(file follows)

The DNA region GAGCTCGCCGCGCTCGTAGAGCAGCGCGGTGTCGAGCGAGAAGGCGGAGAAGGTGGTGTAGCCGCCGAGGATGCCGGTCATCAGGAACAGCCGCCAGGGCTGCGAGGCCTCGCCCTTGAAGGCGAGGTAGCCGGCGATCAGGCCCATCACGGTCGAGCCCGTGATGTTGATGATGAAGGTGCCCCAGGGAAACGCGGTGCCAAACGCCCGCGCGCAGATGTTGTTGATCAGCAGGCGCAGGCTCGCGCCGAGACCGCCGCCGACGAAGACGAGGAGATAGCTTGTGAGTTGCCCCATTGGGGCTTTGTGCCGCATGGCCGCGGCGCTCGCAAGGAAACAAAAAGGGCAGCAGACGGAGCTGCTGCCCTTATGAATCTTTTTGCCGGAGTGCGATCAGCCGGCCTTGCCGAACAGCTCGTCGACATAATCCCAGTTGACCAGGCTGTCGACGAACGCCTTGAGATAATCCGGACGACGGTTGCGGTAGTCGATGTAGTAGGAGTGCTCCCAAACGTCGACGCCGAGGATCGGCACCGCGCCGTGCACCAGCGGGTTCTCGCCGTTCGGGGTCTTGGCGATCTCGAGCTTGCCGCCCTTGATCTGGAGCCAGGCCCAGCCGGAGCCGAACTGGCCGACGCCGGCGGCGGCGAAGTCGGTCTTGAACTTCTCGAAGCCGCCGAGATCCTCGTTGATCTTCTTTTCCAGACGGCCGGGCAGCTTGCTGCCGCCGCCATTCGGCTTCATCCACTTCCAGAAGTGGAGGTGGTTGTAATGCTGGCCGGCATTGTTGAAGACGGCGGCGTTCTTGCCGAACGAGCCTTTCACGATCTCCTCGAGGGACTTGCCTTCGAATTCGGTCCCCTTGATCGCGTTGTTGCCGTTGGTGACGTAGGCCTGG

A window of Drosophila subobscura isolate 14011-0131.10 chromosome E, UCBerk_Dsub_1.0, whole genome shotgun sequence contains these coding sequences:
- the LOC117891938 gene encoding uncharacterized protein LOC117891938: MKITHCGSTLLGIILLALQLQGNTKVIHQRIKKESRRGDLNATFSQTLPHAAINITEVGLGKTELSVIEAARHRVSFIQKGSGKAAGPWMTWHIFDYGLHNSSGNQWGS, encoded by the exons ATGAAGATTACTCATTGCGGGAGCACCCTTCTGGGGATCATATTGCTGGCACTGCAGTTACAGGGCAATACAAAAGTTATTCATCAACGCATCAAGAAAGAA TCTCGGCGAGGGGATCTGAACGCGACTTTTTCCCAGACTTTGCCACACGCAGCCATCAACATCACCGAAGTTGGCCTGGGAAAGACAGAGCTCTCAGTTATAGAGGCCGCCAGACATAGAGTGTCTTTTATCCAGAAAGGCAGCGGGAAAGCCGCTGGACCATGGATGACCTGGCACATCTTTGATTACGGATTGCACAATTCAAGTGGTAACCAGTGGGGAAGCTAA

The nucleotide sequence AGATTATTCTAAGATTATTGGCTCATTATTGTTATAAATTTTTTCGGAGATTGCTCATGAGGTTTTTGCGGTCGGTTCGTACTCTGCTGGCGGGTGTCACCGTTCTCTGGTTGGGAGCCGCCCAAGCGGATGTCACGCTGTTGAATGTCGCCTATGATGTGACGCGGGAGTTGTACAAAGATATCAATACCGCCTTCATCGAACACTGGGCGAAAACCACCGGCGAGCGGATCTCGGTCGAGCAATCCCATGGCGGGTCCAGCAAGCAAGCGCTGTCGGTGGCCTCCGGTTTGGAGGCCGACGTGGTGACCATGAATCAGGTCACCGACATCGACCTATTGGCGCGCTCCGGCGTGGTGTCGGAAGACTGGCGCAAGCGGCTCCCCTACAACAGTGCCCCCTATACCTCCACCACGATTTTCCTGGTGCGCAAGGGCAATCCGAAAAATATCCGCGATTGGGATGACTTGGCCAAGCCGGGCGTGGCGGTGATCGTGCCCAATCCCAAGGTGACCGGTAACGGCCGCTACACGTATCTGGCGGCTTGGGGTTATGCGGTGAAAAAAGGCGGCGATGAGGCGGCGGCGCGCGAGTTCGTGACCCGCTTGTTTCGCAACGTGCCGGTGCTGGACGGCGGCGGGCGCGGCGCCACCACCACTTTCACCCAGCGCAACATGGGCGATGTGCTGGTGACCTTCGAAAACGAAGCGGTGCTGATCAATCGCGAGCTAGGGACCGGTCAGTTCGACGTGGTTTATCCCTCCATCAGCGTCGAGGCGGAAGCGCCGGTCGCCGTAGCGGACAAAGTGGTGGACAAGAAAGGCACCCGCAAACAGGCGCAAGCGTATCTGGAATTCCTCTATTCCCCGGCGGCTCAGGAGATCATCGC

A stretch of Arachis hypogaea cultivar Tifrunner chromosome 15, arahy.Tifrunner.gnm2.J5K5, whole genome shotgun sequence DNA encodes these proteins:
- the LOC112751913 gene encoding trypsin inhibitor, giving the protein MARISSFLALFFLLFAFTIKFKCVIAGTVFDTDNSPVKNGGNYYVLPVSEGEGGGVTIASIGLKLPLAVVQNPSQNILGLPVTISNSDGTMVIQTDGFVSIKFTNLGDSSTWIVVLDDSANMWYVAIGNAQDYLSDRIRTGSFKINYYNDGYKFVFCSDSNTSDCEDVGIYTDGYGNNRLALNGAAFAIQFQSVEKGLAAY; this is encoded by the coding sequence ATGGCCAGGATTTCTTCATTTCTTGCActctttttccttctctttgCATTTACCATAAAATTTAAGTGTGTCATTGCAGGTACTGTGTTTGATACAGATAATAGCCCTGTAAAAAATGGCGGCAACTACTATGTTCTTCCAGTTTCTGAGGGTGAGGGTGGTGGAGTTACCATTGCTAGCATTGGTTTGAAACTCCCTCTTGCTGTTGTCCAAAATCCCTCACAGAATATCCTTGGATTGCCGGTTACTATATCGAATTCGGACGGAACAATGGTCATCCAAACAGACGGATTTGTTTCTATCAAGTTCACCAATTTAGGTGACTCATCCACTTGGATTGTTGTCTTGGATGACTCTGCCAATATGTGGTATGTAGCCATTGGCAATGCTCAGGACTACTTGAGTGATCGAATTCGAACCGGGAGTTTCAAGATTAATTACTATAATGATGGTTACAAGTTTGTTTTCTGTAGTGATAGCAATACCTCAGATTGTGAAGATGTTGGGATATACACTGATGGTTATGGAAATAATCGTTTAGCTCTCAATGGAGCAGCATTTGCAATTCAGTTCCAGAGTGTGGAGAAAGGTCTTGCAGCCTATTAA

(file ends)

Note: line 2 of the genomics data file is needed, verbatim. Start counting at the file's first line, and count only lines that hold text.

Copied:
A window of Drosophila subobscura isolate 14011-0131.10 chromosome E, UCBerk_Dsub_1.0, whole genome shotgun sequence contains these coding sequences: